The Paleoclimate of Blackhawk, Colorado (CU's Science Discovery Program)

The research site simulated in this activity is the Eiven Jacobson farm outside the town of Blackhawk, Colorado. It is located on the Peak to Peak Highway at an elevation of 9002 feet.

In a valley on the farm, a peat bog developed over the centuries. Through carbon-14 dating of the sediment layer and pollen samples, the paleoclimate of this area of Colorado has been established. The peat bog and soils underneath it have been in existence for eons and have accumulated sediments over time. Trapped in these sediments are pollen grains from a variety of plants that grew in the area at the time the sediments were deposited. By examining the sediments from the bottom to top (oldest to youngest), we can reconstruct the vegetation changes that occurred in the farm's area during the last several thousand years. Because we know something of the climatic conditions that these plants need to survive, we can use the vegetation data to reconstruct the past climate in this area for the last 10,000 years. As climate changes with time, so do the plant communities. Plant communities will migrate up the mountains during the warming periods and fall back down again as the climate cools. The tree line changes in conjunction with this shift, perhaps helping us understand why there are ancient bristlecone pines on Mt. Evans (elevation 14,000+ feet).


Time Period



150 Years Before Present (ybp) - Present

As our temperatures warm from the Little Ice Age, the plants change as well, back to those that thrive in warmer climates. Today at approximately 9000 feet, we find ponderosa pines, meadow grasses, wildflowers, and aspens, which are all indicative of the milder climate we are experiencing.


650 - 150 ybp

The term "Little Ice Age" gives us an idea of a change that began to happen climatically at this time. Gone were the warm days of the Medieval Warming Period and the big chill set in; cooler temperatures were the norm. Once again the Engelmann spruce and limber, lodgepole, and bristlecone pines dotted the landscape.


1,500 - 650 ybp

This period is termed the "Medieval Warming Period." No longer do the spruces and cold-tolerant plants dominate the landscapes. The vegetation is also shifting with the change in temperatures. Now the landscapes primarily consist of ponderosa pines, Douglas fir, meadow grasses, and wildflowers.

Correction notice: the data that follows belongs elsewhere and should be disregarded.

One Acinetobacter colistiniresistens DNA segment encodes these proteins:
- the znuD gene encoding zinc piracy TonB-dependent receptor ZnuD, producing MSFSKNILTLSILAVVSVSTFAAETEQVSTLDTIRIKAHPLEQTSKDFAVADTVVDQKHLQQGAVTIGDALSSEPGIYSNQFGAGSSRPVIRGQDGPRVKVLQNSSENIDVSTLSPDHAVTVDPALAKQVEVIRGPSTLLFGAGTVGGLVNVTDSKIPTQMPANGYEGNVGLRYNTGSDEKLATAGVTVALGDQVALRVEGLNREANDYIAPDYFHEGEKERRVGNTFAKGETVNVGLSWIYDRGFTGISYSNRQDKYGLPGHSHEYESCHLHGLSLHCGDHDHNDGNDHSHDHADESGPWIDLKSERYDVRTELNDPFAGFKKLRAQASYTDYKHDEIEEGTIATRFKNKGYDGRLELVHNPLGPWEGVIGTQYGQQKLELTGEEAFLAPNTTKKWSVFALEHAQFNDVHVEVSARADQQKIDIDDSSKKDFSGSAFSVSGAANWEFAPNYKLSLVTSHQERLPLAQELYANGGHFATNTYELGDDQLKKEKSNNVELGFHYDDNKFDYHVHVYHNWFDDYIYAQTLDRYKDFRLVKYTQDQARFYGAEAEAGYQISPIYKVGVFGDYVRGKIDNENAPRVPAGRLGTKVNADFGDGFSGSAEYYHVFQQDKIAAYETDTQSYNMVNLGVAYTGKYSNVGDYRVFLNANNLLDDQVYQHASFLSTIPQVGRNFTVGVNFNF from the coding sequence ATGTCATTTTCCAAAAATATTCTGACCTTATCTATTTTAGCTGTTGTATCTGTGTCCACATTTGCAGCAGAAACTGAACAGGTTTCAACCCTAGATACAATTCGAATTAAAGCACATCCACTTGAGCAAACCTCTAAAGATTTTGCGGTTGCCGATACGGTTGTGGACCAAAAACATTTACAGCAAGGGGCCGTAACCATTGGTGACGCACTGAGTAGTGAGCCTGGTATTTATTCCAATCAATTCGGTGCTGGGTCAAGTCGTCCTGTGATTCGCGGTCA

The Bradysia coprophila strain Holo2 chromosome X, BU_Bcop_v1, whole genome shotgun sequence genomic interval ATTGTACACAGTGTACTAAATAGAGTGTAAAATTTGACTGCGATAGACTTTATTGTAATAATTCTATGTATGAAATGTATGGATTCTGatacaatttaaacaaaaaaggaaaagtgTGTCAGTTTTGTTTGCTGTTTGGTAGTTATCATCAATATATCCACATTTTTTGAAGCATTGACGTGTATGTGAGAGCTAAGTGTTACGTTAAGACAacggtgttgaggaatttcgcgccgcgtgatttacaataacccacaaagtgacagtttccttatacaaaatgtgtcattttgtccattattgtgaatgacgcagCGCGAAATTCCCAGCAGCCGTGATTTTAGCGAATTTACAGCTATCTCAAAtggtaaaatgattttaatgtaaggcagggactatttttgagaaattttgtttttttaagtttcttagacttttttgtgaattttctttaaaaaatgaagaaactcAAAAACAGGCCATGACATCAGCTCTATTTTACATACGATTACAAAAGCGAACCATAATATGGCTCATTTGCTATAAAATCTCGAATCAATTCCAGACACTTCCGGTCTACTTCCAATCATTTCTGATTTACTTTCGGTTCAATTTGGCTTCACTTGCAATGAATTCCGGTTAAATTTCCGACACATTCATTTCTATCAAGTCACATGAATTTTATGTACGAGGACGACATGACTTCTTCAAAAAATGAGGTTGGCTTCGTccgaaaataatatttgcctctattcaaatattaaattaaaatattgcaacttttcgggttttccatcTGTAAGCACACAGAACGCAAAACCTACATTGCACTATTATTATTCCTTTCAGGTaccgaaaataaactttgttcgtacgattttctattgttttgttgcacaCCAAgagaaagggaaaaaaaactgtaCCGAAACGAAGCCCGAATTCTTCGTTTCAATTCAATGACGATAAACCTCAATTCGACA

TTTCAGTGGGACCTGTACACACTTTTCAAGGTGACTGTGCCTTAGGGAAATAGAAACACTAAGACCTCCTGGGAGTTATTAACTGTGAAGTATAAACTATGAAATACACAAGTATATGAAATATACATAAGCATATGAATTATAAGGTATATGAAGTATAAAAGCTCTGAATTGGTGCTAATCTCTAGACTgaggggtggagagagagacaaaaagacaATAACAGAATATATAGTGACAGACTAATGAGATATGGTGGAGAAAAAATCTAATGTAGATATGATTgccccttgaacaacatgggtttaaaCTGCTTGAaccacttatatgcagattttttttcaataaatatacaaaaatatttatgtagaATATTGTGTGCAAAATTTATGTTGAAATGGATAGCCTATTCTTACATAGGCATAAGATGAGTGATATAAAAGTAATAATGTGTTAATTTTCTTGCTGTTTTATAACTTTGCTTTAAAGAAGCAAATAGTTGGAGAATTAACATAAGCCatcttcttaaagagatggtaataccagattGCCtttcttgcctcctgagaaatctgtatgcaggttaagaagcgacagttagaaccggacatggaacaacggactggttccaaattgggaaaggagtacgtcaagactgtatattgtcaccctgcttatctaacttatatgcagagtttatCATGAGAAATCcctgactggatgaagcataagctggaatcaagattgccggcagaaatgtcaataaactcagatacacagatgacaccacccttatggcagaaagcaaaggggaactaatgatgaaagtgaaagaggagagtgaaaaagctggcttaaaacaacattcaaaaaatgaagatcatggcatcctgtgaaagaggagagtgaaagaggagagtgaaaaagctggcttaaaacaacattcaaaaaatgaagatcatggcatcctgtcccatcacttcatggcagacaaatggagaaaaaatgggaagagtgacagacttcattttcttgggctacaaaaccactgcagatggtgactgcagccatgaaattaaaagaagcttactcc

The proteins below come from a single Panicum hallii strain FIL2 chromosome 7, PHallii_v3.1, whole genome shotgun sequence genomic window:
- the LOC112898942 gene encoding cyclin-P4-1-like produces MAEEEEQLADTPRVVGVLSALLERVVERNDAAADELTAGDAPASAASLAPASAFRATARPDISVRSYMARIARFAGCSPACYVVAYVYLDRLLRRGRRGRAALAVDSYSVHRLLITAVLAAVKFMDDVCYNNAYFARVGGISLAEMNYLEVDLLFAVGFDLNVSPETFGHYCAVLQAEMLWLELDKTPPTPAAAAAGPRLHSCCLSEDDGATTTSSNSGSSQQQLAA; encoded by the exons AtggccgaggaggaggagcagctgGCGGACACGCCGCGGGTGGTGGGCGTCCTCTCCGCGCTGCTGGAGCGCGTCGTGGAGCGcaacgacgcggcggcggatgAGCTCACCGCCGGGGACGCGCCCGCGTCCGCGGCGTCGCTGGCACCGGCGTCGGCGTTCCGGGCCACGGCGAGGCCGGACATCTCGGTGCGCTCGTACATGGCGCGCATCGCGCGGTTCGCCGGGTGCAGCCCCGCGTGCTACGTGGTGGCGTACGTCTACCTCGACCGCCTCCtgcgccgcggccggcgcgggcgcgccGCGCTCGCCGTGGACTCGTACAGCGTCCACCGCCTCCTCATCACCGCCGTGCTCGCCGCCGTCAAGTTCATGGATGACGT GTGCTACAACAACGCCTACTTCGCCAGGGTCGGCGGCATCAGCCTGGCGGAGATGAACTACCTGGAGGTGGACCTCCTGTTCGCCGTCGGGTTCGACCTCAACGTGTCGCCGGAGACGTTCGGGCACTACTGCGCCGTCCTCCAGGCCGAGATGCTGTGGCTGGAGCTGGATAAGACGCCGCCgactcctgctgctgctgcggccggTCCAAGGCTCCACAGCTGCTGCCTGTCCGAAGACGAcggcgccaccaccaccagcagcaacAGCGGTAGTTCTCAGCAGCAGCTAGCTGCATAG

3,500 - 1,500 ybp

A cooler and moister period succeeds the past warmer climate. The predominant vegetation species are Engelmann spruces, limber, lodgepole, and bristlecone pines, aspen, and wet peat plants, such as sedges, willows, and mosses. At about 2,000 ybp, the peat from the Jacobson's peat bog began to develop and grow in this cooler, wetter climate.


8,000 - 3,500 ybp

This was a warmer era, with the vegetation dominated by Douglas fir, ponderosa pine, aspen, meadow grasses, and wildflowers, similar to what we see now on the Jacobson farm. These species tend to grow best under temperate, somewhat moist conditions. Forest fires were also quite prevalent during this time.


10,000 - 8,000 ybp

The period right after the last glacier was a very cold time with gradual warming. The cold temperatures at the end of the Pleistocene period were giving way to the warming trends of the Holocene. The era was characterized by a very short growing season. The landscape resembled an arctic/alpine tundra, with the meadows dominated by alpine grasses, daisies, alpine sage, and sedges. Scatter trees, the cold-tolerant Engelmann spruce, some willows, and aspens began to appear toward the end of this period in scattered tree islands.

Click Return to Paleoclimates and Pollen, a Windows the the Universe Classroom Activity!

© 2011 National Earth Science Teachers Association. Windows to the Universe® is a registered trademark of NESTA. All Rights Reserved.